This proved to be a very successful event and many of our members and friends commented to me afterwards how much they enjoyed the lively and interesting range of questions from the audience and the tone in which our local party chair, David Manuel involved the panel and the audience.
Panelists, (Left to Right) Nigel Rock, Councillor for Stockton and Napton; Alan Beddow, PPC Warwick & Leamington; David Manuel, Chairman; Edward Davey MP Kingston & Surbiton; Colin Ross, Regional Vice Chair; Phil Bennion, Regional Policy Chair.
My friends in the local party have been winding me up about this event for weeks, telling me that had some really tough questions for me and would not even hint at what they were. I researched the likely contenders and only one was asked, the Trident question, more on that in a moment. Question Time is a tough political test yet excellent practice as I have a similar debate booked for next month at a local school.
The first question was whether our stand on climate change could harm our electoral prospects. I pointed out that on climate change our poll rating is 10% above the other major parties in the polls and therefore boosts our prospects rather than harms them. Climate Chage this is the most serious threat to the future of our planet since the cold war. Our response is more than cycling to work in front of TV cameras and slapping a windmill on our roof. By making the public aware of the issues and encouraging a shift in behaviour we have the technology to make a real impact. I firmly believe that local councils can take a real lead on this issue.
Another question was about the threat to our greenbelt following a recent report that suggests we may need 1/2 Million new homes across the region. Warwick & Leamington have seen a significant amount of building in recent years and this is already putting pressure on our roads and infrastructure. I agree there is a serious shortage of homes in the region, especially affordable housing that helps keep a balanced economy. Any new homes should be build as part of an effective transport policy and include a range of housing and nearby employment opportunities so people can live close to where they work.
I welcome your thoughts on this issue so that I can feed your comments into our regional response to the proposals. Please see my earlier post for details. http://alan-beddow.blogspot.com/2007/02/is-our-geenbelt-at-risk.html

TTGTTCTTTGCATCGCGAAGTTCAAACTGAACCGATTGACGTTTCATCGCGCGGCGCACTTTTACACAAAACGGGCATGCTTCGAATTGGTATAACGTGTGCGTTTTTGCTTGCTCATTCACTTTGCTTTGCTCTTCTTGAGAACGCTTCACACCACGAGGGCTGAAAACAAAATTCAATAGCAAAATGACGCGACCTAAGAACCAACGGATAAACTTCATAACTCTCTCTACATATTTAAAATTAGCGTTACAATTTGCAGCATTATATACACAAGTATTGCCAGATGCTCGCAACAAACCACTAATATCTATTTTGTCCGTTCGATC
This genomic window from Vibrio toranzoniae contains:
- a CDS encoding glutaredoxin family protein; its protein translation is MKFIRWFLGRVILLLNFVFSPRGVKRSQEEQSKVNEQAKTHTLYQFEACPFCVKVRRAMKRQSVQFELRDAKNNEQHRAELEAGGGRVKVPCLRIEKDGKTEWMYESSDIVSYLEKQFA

The question on the future of Trident will be debated at our spring conference in a few weeks time. Colin Ross presented a clear argument on denouncing nuclear weapons. You can read Colin's thoughts on his website. http://www.colin-ross.org.uk/news/001050.html. Though this is one of the most difficult issues I have had to consider. After reading papers on a range of views, I have to agree with the party's position. We are not saying that we should not get rid of our nuclear weapons. The decision only needs to be taken in 2014. Tony Blair wishes to take the decision now so it can be part of his legacy, a very poor reason in my book. Our proposals are to make the decision in 2014 when we have a greater understanding of the future threats whilst cutting our stockpile by 50% now. As Ed Davey pointed out, this keeps us in the next round of negotiation in 2012 and demonstrates our commitment to disarmament, representing our best chance of achieving reduction in proliferation.
The final question asked whether we may form a coalition in the increasingly likely event of a balanced parliament. I remember this question was asked in a fringe event at the Brighton conference last autumn. When asked whether we would do a deal with Labour the audience booed. The same question with the Conservatives was met with a louder boo. The party as a whole do not want a coalition. Personally I would like to see a scenario where the rapid change in British Politics over recent years is given the reformed democracy it desperately deserves. I also believe we should hold the balance of power and support the government, or not on an issue by issue basis, leading to consensus that would better reflect the views of the country. Ed Davey assured us that any decision could not be made by the Parliamentary Party alone, it would require the support of 2/3rds of the MP's and 2/3rds of the Federal Conference.
These are going to be interesting times.